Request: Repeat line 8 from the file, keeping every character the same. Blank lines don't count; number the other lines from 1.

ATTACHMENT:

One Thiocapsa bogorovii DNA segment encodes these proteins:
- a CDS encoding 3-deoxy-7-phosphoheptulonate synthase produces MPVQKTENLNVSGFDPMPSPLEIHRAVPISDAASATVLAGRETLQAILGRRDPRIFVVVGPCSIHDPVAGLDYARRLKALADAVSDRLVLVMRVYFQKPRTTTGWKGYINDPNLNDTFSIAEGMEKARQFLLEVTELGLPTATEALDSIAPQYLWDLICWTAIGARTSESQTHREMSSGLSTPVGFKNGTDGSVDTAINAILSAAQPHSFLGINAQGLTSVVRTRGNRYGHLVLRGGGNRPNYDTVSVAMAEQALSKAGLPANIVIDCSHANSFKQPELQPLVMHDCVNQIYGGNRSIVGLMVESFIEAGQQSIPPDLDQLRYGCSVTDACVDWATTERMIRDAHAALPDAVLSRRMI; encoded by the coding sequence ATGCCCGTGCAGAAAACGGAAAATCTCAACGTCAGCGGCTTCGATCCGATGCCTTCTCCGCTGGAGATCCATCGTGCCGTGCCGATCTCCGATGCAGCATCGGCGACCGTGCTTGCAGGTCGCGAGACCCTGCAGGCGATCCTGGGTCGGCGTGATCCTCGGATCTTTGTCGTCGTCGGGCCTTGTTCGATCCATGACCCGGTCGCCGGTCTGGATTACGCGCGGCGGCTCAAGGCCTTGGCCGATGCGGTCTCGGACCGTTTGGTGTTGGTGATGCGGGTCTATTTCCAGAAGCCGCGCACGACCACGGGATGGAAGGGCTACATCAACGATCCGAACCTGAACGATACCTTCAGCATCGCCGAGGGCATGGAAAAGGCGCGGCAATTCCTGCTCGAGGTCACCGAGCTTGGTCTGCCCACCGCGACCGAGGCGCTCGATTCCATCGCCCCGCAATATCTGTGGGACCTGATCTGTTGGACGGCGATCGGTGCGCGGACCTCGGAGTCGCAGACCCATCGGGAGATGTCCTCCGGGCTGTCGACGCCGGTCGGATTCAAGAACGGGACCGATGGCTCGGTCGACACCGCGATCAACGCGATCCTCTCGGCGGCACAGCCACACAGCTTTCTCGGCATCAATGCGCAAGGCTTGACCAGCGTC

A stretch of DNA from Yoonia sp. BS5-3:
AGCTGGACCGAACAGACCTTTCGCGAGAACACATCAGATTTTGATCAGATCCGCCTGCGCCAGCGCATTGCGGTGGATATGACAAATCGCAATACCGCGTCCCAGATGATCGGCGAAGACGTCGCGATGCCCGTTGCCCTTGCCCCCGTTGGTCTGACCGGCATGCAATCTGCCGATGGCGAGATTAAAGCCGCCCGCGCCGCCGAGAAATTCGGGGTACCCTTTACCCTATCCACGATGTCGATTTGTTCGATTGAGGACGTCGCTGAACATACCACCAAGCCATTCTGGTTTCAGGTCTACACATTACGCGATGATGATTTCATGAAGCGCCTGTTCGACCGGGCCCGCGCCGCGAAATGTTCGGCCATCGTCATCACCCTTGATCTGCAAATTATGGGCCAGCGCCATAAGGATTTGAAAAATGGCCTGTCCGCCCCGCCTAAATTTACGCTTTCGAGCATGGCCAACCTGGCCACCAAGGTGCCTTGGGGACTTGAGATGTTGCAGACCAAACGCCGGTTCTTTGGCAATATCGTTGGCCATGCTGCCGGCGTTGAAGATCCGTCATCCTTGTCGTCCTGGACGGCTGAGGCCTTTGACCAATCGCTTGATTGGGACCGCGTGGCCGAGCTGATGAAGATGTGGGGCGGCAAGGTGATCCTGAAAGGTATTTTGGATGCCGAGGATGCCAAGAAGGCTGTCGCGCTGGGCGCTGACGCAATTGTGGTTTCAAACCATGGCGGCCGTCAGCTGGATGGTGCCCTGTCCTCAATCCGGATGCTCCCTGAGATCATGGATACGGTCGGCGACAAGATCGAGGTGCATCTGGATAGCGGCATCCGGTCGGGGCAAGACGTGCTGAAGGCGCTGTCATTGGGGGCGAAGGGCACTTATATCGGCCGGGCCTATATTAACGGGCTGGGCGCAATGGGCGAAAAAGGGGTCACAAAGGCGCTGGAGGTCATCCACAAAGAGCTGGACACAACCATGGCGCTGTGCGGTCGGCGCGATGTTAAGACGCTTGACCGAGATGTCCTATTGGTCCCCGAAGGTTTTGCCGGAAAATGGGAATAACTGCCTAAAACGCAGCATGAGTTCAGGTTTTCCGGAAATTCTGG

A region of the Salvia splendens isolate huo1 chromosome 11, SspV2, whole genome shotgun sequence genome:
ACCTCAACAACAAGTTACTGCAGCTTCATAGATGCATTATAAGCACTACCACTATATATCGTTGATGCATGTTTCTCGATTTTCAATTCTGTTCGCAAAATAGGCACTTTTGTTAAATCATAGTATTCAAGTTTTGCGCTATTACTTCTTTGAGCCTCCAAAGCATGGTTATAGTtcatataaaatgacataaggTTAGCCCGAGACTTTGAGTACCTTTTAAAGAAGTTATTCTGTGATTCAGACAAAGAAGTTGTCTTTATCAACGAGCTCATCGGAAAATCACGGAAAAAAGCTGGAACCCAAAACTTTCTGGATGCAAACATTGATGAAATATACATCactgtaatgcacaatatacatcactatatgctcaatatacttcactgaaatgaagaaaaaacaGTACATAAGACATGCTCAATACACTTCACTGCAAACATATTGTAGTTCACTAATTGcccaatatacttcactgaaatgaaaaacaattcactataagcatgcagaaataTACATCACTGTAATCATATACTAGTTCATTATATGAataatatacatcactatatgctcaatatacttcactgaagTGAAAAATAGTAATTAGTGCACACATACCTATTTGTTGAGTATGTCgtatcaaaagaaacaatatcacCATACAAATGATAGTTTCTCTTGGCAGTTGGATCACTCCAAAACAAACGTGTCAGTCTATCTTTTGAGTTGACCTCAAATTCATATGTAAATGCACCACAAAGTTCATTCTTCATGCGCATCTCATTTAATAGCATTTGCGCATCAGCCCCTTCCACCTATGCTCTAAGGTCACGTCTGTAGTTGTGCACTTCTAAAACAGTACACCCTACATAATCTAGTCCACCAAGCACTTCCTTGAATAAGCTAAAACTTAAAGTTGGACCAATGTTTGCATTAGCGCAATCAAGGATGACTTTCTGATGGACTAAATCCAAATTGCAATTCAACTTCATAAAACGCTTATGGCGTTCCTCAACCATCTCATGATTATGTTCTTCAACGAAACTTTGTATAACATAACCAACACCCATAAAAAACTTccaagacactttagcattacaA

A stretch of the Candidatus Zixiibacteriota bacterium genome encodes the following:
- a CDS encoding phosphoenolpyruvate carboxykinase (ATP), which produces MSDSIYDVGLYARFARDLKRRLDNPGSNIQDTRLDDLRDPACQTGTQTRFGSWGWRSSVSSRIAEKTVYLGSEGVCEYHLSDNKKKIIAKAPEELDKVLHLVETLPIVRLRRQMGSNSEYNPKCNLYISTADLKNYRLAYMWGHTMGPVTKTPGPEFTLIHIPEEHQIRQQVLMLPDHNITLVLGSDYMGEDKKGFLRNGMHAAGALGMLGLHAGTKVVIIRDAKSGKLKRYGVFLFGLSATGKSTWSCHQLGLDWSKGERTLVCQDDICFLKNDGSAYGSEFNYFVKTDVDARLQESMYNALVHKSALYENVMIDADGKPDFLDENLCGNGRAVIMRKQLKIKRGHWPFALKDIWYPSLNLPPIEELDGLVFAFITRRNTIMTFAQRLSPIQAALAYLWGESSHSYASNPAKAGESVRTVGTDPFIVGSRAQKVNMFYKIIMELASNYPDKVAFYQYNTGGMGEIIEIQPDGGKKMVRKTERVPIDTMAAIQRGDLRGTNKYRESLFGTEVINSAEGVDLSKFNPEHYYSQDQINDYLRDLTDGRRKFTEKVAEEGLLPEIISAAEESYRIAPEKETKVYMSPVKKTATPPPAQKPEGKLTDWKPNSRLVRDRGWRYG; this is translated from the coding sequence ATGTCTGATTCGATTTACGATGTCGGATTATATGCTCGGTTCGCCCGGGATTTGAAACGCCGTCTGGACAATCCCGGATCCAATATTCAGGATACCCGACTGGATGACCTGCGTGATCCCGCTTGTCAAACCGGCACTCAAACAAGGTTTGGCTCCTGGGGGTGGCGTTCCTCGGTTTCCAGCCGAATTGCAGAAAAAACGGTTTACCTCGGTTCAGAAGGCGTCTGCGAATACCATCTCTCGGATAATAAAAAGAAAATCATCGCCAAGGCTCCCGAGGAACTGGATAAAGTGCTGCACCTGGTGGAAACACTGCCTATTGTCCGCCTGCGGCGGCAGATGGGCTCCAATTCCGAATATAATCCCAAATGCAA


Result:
- a CDS encoding phosphoenolpyruvate carboxykinase (ATP), which produces MSDSIYDVGLYARFARDLKRRLDNPGSNIQDTRLDDLRDPACQTGTQTRFGSWGWRSSVSSRIAEKTVYLGSEGVCEYHLSDNKKKIIAKAPEELDKVLHLVETLPIVRLRRQMGSNSEYNPKCNLYISTADLKNYRLAYMWGHTMGPVTKTPGPEFTLIHIPEEHQIRQQVLMLPDHNITLVLGSDYMGEDKKGFLRNGMHAAGALGMLGLHAGTKVVIIRDAKSGKLKRYGVFLFGLSATGKSTWSCHQLGLDWSKGERTLVCQDDICFLKNDGSAYGSEFNYFVKTDVDARLQESMYNALVHKSALYENVMIDADGKPDFLDENLCGNGRAVIMRKQLKIKRGHWPFALKDIWYPSLNLPPIEELDGLVFAFITRRNTIMTFAQRLSPIQAALAYLWGESSHSYASNPAKAGESVRTVGTDPFIVGSRAQKVNMFYKIIMELASNYPDKVAFYQYNTGGMGEIIEIQPDGGKKMVRKTERVPIDTMAAIQRGDLRGTNKYRESLFGTEVINSAEGVDLSKFNPEHYYSQDQINDYLRDLTDGRRKFTEKVAEEGLLPEIISAAEESYRIAPEKETKVYMSPVKKTATPPPAQKPEGKLTDWKPNSRLVRDRGWRYG; this is translated from the coding sequence ATGTCTGATTCGATTTACGATGTCGGATTATATGCTCGGTTCGCCCGGGATTTGAAACGCCGTCTGGACAATCCCGGATCCAATATTCAGGATACCCGACTGGATGACCTGCGTGATCCCGCTTGTCAAACCGGCACTCAAACAAGGTTTGGCTCCTGGGGGTGGCGTTCCTCGGTTTCCAGCCGAATTGCAGAAAAAACGGTTTACCTCGGTTCAGAAGGCGTCTGCGAATACCATCTCTCGGATAATAAAAAGAAAATCATCGCCAAGGCTCCCGAGGAACTGGATAAAGTGCTGCACCTGGTGGAAACACTGCCTATTGTCCGCCTGCGGCGGCAGATGGGCTCCAATTCCGAATATAATCCCAAATGCAA